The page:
There was one critical trait I always looked for in the analysts and investors I worked with during my Wall Street career: the ability to state a case for buying a stock--and then the ability to immediately state the case against buying that same stock.
The case for any investment is almost always balanced out by an equally powerful contra-case. After all, that's what makes it a market! And, beware: if you find yourself angry with or resistant to the contra-case for an investment you've made, be prepared to get separated from your money. Rudely.
More importantly: if you are using a financial expert and she resists the contra-case for an investment she's selling to you, prepare to really get separated from your money.
As I muddle my way though life, I'm finding this ability to argue the contra-case to be a useful tool far beyond just the world of stock market investing. Seek out this ability whenever you consult an expert in any domain with uncertainty or risk: investing, diet, fitness, healthcare, home ownership, auto repairs, psychology, relationships, careers, and so on.
Look, some things in life are known to the point of obviousness (e.g., you should be nice to your spouse, you should exercise regularly, you should diversify your investments). For things like these, there is no contra-case. However, most things in life are not known (will the stock market go up? Down? Will my investments meet my needs? Is this is bad time/location to buy a house? etc.). For questions like these, it's important to seek out well-argued reasons for both the pro- and contra-case in order to help your decision-making. The experts who provide this--and who won't lull you with decisive, confident-sounding, one-way answers--are the ones to seek out.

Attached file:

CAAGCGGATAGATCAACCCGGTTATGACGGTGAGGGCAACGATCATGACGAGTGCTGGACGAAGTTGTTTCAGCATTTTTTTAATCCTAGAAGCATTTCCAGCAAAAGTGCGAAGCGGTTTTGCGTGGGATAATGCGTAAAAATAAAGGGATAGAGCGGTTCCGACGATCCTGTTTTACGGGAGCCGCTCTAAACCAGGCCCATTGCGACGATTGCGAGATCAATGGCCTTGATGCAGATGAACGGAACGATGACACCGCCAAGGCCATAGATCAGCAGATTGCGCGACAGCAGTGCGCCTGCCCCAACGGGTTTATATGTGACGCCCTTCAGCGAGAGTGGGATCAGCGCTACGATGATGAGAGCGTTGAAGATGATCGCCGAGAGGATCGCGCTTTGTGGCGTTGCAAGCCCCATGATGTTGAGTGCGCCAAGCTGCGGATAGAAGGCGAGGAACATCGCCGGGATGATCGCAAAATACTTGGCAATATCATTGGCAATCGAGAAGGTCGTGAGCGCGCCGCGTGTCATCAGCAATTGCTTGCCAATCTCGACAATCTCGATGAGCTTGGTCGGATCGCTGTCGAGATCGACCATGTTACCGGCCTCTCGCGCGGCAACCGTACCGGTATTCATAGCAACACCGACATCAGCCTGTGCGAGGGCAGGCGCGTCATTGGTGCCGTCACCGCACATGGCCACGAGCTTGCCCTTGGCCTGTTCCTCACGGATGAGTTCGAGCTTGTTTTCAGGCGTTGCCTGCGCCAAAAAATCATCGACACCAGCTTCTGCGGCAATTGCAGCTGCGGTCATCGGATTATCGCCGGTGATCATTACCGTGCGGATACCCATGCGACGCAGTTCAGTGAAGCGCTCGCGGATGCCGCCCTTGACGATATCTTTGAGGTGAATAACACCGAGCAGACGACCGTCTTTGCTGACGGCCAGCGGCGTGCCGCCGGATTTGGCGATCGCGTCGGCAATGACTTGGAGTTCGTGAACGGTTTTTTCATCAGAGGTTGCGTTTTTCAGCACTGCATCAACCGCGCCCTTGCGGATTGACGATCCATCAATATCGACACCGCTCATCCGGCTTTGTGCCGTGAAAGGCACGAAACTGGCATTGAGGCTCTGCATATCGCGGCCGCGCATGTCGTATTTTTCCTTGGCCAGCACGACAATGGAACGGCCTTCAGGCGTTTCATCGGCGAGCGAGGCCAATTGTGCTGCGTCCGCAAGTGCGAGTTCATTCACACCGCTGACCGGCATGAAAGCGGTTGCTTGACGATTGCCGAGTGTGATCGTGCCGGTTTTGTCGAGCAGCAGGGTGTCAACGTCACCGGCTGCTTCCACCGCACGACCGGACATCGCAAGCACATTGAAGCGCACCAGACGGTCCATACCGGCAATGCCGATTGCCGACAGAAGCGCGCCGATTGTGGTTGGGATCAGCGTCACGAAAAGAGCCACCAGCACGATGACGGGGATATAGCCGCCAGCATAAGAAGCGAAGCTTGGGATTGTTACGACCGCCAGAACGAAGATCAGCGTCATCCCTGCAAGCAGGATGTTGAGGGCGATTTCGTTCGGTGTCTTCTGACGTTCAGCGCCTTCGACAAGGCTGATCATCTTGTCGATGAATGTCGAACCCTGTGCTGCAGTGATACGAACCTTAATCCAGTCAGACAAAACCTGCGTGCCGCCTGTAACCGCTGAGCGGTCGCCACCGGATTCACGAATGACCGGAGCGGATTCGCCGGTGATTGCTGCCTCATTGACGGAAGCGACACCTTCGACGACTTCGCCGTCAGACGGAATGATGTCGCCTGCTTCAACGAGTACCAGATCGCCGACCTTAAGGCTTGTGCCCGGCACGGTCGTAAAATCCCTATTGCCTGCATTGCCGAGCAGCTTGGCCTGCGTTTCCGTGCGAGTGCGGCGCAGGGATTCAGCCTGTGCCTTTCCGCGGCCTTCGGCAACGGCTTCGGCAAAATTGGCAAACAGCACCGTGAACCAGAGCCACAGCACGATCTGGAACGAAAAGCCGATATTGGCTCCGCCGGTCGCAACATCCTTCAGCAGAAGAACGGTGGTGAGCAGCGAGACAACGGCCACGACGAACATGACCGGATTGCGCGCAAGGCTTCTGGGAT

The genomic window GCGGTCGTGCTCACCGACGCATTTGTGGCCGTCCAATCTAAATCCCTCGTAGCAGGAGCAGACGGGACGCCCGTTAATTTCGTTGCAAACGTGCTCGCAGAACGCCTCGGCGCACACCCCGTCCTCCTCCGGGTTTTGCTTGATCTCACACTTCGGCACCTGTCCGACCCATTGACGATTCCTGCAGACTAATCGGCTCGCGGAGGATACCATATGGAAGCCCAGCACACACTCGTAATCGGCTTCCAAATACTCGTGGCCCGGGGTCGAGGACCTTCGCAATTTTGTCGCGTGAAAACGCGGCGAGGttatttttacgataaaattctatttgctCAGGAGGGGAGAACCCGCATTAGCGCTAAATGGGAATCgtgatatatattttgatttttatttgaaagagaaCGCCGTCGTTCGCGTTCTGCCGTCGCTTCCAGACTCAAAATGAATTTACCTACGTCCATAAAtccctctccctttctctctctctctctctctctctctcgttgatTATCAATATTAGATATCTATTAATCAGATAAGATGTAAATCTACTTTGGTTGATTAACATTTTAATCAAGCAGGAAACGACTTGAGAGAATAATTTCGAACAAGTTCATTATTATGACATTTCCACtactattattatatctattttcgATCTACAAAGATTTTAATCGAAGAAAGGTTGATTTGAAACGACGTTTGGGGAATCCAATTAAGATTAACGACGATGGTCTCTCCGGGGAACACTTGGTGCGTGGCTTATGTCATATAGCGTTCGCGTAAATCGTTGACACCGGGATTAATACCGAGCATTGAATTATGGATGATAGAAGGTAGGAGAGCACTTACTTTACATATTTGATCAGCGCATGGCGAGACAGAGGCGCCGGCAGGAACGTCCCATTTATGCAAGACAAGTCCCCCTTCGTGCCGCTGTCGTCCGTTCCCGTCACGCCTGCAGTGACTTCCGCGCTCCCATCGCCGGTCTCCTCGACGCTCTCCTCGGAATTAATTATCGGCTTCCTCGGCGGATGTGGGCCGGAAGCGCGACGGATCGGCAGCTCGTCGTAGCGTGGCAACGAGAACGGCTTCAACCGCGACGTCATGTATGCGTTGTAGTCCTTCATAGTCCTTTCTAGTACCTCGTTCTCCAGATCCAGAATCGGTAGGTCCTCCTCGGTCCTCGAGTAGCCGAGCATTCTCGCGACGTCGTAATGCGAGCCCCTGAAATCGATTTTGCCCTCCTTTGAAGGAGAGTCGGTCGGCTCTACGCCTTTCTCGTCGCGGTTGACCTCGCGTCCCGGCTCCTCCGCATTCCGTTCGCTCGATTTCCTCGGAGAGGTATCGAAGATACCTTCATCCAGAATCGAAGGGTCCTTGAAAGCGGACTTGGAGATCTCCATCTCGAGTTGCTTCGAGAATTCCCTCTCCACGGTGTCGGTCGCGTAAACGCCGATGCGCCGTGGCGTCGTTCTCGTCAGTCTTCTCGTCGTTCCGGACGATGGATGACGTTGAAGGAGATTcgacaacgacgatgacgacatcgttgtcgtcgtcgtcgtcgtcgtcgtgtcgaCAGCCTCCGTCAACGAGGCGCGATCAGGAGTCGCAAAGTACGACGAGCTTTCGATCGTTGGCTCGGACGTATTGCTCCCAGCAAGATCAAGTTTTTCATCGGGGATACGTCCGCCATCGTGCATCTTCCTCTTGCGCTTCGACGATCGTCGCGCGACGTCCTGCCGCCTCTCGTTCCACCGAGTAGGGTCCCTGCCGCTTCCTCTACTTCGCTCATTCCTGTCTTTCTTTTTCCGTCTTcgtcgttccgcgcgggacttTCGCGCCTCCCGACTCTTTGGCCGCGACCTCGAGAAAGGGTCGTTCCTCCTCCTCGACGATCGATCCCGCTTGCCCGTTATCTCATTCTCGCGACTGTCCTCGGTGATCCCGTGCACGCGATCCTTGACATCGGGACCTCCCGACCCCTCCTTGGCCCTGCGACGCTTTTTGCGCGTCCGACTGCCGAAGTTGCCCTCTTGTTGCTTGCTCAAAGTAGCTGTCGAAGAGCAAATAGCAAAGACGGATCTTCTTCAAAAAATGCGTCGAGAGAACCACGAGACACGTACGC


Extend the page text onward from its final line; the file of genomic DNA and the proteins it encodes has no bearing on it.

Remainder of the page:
Also, keep in mind: sometimes your "expert" may have an agenda. Have you ever had an auto repair person tell you that you didn't need a repair? Have you ever heard a real estate salesperson say you shouldn't own a home? Ask for the contra-case argument and see what reaction you get. If anything, it should give you a window into their soul, and this should help you compensate for their natural bias to sell to you.
So, the next time you consult an expert, ask for her opinion. Then, immediately ask her to argue one or more contra-opinions, and ask her to make those contra-opinions as compelling as the original opinion. It will illustrate the honor, humility and intellectual honesty of your expert. If she can't--or won't--do this, watch out. You've likely got yourself an intellectually arrogant "expert" who's attached to her already-formed opinions more than she's interested in sharing genuine expertise. Run.
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